When used with electronic shelf labels, AI-based technology helps shoppers save and grocers move inventory.
As resolutions for a new year go, cutting food waste and maintaining profitability in an era of thin margins are right up there for grocers. Fresh departments, in particular, bear a brunt of pressures to move inventory, optimize pricing and help keep products out of landfills.
Artificial intelligence (AI), which is impacting the food retailing business at several different junctures, is being used to achieve these simultaneous objectives. The Stores Consulting Group, based in central Ohio, is one firm delving into that aspect of grocery technology through its partnership with European technology provider Wasteless.
According to Rick Marino, managing director for The Stores Consulting Group, the technology can be considered a game changer in fresh merchandising and is currently being tested in a pilot program with an unnamed East Coast grocer. “If you think about improving fresh department profitability, there are core systems you have to have in place first, including a good production planning tool. That has been an important part of the industry for a long time, but now we’re getting to the next level with a holistic solution around fresh that links back-end markdowns that are a massive part of the loss of profitability in fresh,” Marino said in a recent interview with Progressive Grocer.
AI-based technology helps retailers minimize residual items that can turn into waste that is costly from both an environmental and profit standpoint. Marino shares an example. “Say you have too many strip steaks and they are not moving. The system knows it has to have a deeper markdown to move that product. But you may have another product that’s near the end of its life and only needs a 10% reduction if it’s moving fast enough,” he noted. “It is about optimizing price so that it allows product to be sold at the price that makes the most sense – you’re not giving it away and you are making sure that it doesn’t get thrown away. If I can take a dollar off an item and move it, why would I take $5 off to move it?”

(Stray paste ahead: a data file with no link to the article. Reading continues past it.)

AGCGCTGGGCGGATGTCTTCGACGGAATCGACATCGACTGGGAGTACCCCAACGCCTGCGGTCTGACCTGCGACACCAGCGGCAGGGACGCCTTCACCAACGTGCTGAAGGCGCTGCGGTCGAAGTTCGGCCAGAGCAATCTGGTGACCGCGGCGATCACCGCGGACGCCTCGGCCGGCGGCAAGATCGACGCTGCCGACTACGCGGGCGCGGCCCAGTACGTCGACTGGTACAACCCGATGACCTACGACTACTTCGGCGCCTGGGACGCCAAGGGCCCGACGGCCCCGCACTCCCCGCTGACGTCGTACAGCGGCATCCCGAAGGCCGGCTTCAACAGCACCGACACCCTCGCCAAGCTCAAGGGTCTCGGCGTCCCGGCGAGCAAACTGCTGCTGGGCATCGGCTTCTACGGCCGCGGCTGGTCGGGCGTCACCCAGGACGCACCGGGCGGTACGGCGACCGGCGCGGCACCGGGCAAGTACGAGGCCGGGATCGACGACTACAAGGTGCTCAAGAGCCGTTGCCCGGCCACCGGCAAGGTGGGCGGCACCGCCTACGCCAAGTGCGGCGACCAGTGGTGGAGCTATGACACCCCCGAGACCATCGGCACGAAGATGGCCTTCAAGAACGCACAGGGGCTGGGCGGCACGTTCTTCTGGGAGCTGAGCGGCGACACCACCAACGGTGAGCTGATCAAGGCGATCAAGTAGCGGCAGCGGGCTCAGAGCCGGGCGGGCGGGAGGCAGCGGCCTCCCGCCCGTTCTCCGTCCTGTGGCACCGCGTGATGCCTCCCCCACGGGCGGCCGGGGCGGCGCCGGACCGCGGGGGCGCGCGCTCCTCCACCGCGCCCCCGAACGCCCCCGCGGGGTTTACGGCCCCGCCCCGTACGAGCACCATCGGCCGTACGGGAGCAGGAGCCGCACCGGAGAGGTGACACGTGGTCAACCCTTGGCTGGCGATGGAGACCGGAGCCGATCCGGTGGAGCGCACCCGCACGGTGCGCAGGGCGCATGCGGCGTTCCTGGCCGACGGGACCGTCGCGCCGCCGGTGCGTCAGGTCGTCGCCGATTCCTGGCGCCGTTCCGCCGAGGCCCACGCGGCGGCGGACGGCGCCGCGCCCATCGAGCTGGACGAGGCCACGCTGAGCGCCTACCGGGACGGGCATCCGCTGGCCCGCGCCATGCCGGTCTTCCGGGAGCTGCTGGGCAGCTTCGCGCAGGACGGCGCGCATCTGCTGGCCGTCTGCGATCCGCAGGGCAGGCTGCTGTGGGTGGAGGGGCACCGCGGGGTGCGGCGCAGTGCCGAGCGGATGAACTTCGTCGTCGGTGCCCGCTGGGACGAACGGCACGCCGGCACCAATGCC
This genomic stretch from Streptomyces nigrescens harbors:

In Europe, the Wasteless system is typically used in tandem with electronic shelf labels (ESLs) to give shoppers more information on pricing and to help spur sales. “Using ESLs, you can post the price before a date, so the customer sees the two prices. In addition to keeping the shelf fresher, ESLs save on the supply cost of putting stickers on an item,” Marino pointed out.
The technology can be used in a variety of categories to help retailers get the most out of markdowns. In addition to fresh meats, Wasteless’ system can be deployed for fruits, vegetables, deli prepared meals and salads.
As for bottom-line results, this form of dynamic pricing has been shown to reduce food waste by 50%, boost revenues by 20% and bump up net margins by 3%, Marino reported. So far, he added, the Wasteless pilot program with the U.S. grocer is going well, as that store operator is using it for 120 SKUs with plans to expand to 300 more. “A population between 800 and 1,200 SKUs per store is the sweet spot,” he shared.